Chickenpox in Children - Causes, Precautions, Prevention and Treatment - Health Education - DesiMD Healthcare - India
Health Education

Treating Chickenpox in Children

Dr.Surya Rao Poodipeddi profile Authored by Dr.Surya Rao Poodipeddi on 15 Jul 2014 - 17:23.

Chicken Pox

Chickenpox typically presents itself as an itchy rash that starts as small red bumps. These bumps soon change into thin-walled blisters with water like fluid inside on a pinkish base. These pink colored blisters look like dew drops on a rose petal. These blisters then develop into sores which finally become dry crusts of a brownish color in a span of three to four days.

New crops of rashes appear alternating with the process of drying into brownish crusts. The child has a tendency to scratch the rash because of intense itching, and can get worse if it occurs during summer. An infant with these rashes on the skin presents himself/herself with tiredness, lethargy and feverish symptoms.

Causes: The causative agent for chickenpox is a virus called Varicella Zoster virus. This virus passes from person to person with effortless ease. The virus travels through touch of a person suffering from chicken pox. It mostly travels through droplets when the virus is released through sneezing, coughing or even breathing out.

Majority of the children acquire antibodies against the virus while still in the mother’s womb. Therefore it is unlikely for a child to come down with this illness during the first year of their lives. Those who show a tendency will have a very mild attack.

Observe caution: Chickenpox is more of a nuisance than a real threat. The nuisance lies in severe uncontrollable itching. However, if the child has a very weak immune system from chronic illnesses like leukemia or have been on steroids for ailments like asthma, chicken pox infection, it can pose grave complications like pneumonia or encephalitis (Brain fever). In such cases you should call the pediatrician at the very first sign of chickenpox. Even if the baby has a mere exposure to the disease without actually contracting it, the child has to be shown to a pediatrician.

Preventive measures like administering varicella zoster immune globulin or the varicella vaccine can be effective only when given shortly after the exposure.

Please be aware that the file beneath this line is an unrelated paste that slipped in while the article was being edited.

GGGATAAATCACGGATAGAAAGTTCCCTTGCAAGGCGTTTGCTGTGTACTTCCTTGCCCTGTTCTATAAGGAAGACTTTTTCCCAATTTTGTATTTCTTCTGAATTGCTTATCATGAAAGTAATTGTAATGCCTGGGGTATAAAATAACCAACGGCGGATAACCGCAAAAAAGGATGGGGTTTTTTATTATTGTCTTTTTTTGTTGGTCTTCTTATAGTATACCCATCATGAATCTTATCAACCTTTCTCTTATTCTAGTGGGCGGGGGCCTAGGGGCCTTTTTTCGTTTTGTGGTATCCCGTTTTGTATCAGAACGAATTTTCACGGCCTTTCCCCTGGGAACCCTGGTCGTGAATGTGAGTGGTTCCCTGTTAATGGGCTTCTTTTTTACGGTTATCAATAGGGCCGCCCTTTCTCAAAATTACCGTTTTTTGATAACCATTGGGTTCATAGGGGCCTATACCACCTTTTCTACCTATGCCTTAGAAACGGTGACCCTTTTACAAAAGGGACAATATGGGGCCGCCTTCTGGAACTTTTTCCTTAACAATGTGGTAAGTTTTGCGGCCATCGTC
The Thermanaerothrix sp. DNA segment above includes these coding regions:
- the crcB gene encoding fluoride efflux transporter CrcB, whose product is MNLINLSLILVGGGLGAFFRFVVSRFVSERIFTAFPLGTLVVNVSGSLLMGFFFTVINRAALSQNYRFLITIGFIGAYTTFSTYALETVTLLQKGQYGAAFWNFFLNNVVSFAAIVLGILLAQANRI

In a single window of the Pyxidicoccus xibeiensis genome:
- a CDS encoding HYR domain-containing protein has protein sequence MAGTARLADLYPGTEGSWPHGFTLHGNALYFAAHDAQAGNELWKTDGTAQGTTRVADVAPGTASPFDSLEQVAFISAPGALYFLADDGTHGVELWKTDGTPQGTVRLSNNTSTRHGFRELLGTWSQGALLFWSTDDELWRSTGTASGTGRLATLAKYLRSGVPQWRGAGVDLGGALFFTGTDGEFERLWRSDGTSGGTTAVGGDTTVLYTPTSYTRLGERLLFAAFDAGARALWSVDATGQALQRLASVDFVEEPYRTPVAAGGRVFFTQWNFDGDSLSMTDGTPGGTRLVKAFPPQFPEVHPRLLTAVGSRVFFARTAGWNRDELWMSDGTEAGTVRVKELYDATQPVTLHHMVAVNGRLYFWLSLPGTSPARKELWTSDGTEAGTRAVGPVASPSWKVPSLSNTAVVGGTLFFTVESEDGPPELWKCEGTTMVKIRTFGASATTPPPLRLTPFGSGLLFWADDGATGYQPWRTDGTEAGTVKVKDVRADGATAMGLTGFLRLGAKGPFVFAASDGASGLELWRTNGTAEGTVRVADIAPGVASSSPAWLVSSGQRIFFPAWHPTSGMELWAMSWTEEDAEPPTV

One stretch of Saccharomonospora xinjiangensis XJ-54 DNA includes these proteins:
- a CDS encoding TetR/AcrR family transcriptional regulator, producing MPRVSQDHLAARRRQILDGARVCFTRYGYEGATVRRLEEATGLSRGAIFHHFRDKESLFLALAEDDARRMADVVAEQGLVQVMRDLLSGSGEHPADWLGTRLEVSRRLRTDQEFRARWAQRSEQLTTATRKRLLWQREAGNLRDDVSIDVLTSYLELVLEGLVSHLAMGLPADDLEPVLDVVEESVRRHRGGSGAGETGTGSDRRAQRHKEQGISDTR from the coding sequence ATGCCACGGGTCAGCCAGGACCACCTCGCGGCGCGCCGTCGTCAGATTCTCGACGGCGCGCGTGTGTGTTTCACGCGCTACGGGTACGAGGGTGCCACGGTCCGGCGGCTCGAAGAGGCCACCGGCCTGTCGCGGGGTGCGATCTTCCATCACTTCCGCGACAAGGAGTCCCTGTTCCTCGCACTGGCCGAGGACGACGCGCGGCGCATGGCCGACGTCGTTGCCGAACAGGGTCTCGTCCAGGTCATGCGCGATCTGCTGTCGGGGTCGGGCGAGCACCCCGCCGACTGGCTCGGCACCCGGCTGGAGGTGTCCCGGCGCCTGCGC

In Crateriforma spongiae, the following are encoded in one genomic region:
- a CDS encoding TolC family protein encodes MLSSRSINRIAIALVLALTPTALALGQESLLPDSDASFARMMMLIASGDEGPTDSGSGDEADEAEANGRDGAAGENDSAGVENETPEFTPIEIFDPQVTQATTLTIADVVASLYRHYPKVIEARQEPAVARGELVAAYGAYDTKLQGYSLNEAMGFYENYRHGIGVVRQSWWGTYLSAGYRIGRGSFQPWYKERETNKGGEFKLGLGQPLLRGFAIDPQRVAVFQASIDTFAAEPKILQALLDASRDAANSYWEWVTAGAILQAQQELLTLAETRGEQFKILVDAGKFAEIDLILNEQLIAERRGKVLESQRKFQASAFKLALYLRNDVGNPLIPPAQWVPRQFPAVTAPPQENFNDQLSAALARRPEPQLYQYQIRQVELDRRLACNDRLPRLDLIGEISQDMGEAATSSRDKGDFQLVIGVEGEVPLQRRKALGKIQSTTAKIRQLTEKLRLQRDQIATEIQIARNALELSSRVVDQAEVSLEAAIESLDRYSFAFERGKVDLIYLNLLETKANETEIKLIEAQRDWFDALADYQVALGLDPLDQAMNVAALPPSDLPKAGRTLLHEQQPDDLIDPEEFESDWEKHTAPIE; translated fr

On very rare occasions even healthy children can develop serious complications from an attack of chickenpox. To avoid such calamitous situations always call for the doctor, if you notice that the child appears more sickly than expected, develops a fever after the first few days or if you notice that the skin around the pox gets inflamed and painful.

Pregnant ladies who never had an attack of chickenpox should ask their attending gynecologists about what precautions they should take and what to do if exposed to this infection.

A notable improvement in the prevention of chicken pox is the discovery of a vaccine in the year 1995 and researchers and Drug authorities now recommend a shot for any child over 12 months if the child did not already suffer from the disease. However, this vaccine may not be recommended in children with a weakened immunity system or when the child is undergoing any chemotherapy.

The vaccine causes very few side effects in healthy children. At the most 10 to 30 percent children may fail to get immunized. However, the good point in such cases of failures is that even if the child gets chicken pox it will be of a very mild nature and may not even develop a rash.


  • Keep the child in the house and avoid sending to the day care for at least one week. The idea is to give the baby homely atmosphere and time to recuperate besides avoiding spread of the disease to others.
  • Chicken Pox is most contagious 2 to 3 days before the rash appears and the mothers may not be even aware of such a situation till the rash actually erupts. Therefore alert mothers will always notice other factors like sneezing, cold, lack of activity and knowledge of chicken pox in the neighborhood.
  • As the child recuperates the only thing which the child will appreciate is comfort of a cool room and control of itching. This can be achieved by giving a cool bath every three to four hours mixing the water with some baking soda. After gentle toweling of the baby an application of Calamine lotion liberally over the rashes will give a cooling effect and the child feels very comfortable.
  • Though troublesome, try to cut the baby’s nails short to prevent scratching her sores. Scratching the scores will slow down healing process

One golden rule to remember is not to administer Aspirin to your child, or for that fact to anyone under 20 years when dealing with an episode of chickenpox. If you don’t follow this advice you always stand a chance and risk of Reye’s Syndrome that can be deadly.

Lot of claims have been made about the use of a drug called acyclovir. However, experienced doctors believe that it neither relieves itching nor prevents complication.  For children with known weak immune system, acyclovir may prove crucial

*Disclaimer: This is not medical advice. The content is for educational purposes only. Please contact your doctor for any health care issues.